Hmmm, maybe just advice here. After I came home from the hospital, I got C.Diff (I had what was considered an “unclean” surgery and was given heavy doses of antibiotics) and I was terribly ill for weeks. But I had also had a major surgery, illness and untold stress. And yet I dragged myself into the hospital every day, almost every feeding. I should have rested! The boys were being cared for by the best and my husband visited every evening. I wish I had taken care of me so that when my twins came home I was ready to take care of them! I also would have loved real help. My mom came to “help” but refused to cook meals or tidy and was a total drama queen. I should have tossed her out and got a cleaning lady. We had a friend bring food one day and that was great. I would have appreciated a meal, or an offer of a ride to the hospital since I couldn't drive.
12. What do you wish you had known about premature births before it happened to you?
How emotionally devastating it could be for parents. We had taken a class on multiples and looked at pictures of preemies, learned about the medical interventions so we were prepared for that part.
But I wasn't prepared for the fact that I never felt like their mom! I wish someone would have told me that prematurity would be a pause in our relationship, and that once we went home it would pick up again. Also, you don't “Just get over it.” I hate hearing that. It's always there, making me fearful of another pregnancy and so worried for the safety of any other babies I might have.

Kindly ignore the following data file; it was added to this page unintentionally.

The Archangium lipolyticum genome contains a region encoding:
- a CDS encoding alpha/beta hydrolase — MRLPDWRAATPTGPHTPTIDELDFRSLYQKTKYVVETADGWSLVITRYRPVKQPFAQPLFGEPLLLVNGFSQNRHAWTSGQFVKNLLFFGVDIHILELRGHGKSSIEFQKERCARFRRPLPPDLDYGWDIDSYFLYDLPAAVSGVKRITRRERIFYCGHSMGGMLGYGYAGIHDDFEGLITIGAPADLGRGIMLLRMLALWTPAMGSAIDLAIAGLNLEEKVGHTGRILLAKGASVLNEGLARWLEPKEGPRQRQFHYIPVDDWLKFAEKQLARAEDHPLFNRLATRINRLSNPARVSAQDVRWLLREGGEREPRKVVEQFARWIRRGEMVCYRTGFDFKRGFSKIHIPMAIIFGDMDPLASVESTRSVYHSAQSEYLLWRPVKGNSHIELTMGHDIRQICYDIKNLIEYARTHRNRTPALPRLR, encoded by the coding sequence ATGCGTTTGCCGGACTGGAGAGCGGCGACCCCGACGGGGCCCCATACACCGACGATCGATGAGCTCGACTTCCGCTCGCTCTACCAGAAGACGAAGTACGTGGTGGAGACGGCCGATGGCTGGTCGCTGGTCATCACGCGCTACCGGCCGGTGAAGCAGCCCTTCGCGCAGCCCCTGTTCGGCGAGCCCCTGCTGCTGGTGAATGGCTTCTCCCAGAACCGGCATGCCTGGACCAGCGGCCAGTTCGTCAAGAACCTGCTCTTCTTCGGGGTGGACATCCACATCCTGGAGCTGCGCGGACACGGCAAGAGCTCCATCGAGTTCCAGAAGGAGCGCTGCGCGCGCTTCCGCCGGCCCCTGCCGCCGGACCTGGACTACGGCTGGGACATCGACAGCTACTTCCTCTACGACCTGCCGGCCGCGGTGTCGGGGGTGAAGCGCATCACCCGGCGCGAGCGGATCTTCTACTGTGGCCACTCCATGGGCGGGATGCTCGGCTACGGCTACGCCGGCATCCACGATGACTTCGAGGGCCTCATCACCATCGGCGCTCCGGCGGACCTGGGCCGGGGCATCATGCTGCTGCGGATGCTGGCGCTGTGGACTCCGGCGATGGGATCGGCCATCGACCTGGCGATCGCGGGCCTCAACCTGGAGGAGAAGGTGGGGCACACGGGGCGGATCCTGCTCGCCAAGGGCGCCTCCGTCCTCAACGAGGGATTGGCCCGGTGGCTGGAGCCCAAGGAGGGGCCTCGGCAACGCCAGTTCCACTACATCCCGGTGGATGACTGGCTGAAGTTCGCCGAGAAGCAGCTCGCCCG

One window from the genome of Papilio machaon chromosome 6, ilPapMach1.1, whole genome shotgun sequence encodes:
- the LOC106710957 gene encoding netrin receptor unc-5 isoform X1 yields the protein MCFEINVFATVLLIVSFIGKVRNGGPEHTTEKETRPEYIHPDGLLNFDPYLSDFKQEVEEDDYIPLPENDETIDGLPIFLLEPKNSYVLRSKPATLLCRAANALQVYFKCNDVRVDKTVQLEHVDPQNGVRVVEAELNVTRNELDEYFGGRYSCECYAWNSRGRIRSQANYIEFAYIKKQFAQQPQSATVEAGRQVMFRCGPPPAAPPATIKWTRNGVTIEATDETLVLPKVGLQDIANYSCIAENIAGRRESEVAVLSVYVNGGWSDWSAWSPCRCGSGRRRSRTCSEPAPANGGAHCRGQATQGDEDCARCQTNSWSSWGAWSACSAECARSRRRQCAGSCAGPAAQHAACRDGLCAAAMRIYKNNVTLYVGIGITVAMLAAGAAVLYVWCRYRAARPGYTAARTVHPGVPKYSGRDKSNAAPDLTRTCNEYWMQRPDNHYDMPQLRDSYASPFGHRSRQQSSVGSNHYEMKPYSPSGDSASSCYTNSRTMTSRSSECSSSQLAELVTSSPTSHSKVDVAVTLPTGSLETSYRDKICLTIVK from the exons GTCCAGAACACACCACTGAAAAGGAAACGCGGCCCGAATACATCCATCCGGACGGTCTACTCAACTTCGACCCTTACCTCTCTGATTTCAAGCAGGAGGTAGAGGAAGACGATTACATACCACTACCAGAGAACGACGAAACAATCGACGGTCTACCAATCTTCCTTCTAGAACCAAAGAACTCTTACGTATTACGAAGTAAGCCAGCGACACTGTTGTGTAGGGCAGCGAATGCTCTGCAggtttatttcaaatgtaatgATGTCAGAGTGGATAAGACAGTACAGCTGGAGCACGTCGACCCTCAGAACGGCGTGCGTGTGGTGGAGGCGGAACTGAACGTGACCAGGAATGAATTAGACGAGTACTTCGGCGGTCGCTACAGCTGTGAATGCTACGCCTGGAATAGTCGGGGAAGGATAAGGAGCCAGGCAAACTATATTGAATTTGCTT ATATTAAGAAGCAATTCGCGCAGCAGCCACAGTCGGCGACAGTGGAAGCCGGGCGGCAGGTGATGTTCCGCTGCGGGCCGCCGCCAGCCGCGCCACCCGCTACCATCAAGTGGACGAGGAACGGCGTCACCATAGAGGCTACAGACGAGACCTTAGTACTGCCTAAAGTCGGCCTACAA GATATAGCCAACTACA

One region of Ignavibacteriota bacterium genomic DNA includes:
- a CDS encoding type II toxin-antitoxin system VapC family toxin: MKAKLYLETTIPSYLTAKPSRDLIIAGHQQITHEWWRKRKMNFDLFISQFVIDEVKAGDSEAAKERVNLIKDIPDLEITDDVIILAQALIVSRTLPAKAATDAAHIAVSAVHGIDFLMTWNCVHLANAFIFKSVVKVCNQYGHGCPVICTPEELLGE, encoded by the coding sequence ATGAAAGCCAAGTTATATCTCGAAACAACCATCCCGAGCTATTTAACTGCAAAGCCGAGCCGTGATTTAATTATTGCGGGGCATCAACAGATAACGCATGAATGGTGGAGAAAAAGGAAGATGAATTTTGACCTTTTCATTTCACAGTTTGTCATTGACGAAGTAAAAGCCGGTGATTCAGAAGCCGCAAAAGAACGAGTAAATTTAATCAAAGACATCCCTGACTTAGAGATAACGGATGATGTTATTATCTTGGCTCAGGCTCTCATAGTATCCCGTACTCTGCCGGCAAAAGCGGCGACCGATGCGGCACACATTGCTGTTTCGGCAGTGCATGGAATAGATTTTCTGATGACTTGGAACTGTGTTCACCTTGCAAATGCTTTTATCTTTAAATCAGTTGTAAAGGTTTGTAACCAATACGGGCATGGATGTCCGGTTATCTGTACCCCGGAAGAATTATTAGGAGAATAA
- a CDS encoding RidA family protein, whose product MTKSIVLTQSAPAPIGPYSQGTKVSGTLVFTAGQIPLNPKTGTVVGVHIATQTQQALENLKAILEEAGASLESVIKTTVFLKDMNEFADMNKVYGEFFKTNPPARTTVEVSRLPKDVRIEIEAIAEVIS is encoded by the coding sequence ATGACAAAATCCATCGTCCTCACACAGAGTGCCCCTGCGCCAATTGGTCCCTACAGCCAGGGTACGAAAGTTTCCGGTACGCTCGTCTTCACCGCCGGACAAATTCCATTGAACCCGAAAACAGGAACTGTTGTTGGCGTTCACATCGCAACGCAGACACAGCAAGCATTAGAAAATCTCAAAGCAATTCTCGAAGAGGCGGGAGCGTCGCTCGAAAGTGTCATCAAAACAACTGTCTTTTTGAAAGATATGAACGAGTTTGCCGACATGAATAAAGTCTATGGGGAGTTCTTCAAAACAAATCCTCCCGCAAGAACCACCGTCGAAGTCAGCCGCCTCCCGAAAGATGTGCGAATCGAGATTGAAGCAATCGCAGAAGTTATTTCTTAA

Only have truly supportive people around. I spent way too much time comforting other people who should have been comforting me. Also, remember to take pictures. Tons of pictures. I was so tired that I kind of forgot, but oh I regret it. Maybe even consider getting a professional photographer in if you are allowed. My NICU did Halloween pictures with a professional and I cannot tell you how I cherish that photo.
If you are in a high risk situation, finish everything way, way earlier than you think. It was a pain to be buying stuff when I had little ones in the hospital. Also, take your body seriously and don't be afraid to admit that you need help. I had been in so much pain for so long that I just ignored this new discomfort that I now know was contractions. I really think that had I not had that routine appointment that day, I may well have given birth at home!
Describe your child, how things are for you all now. Considering that the head of maternal-fetal medicine told my husband that he wasn't sure he was going to walk away with both a wife AND a son, it's a happy ending. We are home. Healthy, and for the most part well. My twins are smart and inquisitive and hyper-verbal, and I am perpetually amazed by their strength and tenacity (both in good ways and bad, lol). Also, are they not good looking kids??
16. What did you learn about yourself as a strong mother through this experience?
I learned that I am not a strong mother. I am a mother who is flawed and terrified and feels like I am doing it all, all wrong. But I am also a mother wakes up every single morning determined to try again to do the best job and to make it the best day.